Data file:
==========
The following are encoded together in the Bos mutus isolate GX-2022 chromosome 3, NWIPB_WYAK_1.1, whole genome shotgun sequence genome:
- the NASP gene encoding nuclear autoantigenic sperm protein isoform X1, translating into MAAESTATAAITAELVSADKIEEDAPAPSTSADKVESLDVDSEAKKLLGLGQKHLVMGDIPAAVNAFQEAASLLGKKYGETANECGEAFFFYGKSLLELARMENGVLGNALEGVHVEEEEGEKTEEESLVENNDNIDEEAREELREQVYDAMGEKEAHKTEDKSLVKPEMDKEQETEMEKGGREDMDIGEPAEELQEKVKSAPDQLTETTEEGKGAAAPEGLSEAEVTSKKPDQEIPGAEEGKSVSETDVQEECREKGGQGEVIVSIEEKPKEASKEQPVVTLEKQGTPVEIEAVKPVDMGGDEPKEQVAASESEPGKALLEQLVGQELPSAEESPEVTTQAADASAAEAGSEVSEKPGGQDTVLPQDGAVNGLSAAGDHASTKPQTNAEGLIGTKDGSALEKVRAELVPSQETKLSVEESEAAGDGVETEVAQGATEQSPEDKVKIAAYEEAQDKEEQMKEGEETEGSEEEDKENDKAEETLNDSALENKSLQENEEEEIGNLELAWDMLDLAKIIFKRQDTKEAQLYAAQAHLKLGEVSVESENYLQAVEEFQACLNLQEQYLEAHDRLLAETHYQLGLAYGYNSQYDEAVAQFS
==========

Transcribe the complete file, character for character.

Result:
The following are encoded together in the Bos mutus isolate GX-2022 chromosome 3, NWIPB_WYAK_1.1, whole genome shotgun sequence genome:
- the NASP gene encoding nuclear autoantigenic sperm protein isoform X1, translating into MAAESTATAAITAELVSADKIEEDAPAPSTSADKVESLDVDSEAKKLLGLGQKHLVMGDIPAAVNAFQEAASLLGKKYGETANECGEAFFFYGKSLLELARMENGVLGNALEGVHVEEEEGEKTEEESLVENNDNIDEEAREELREQVYDAMGEKEAHKTEDKSLVKPEMDKEQETEMEKGGREDMDIGEPAEELQEKVKSAPDQLTETTEEGKGAAAPEGLSEAEVTSKKPDQEIPGAEEGKSVSETDVQEECREKGGQGEVIVSIEEKPKEASKEQPVVTLEKQGTPVEIEAVKPVDMGGDEPKEQVAASESEPGKALLEQLVGQELPSAEESPEVTTQAADASAAEAGSEVSEKPGGQDTVLPQDGAVNGLSAAGDHASTKPQTNAEGLIGTKDGSALEKVRAELVPSQETKLSVEESEAAGDGVETEVAQGATEQSPEDKVKIAAYEEAQDKEEQMKEGEETEGSEEEDKENDKAEETLNDSALENKSLQENEEEEIGNLELAWDMLDLAKIIFKRQDTKEAQLYAAQAHLKLGEVSVESENYLQAVEEFQACLNLQEQYLEAHDRLLAETHYQLGLAYGYNSQYDEAVAQFS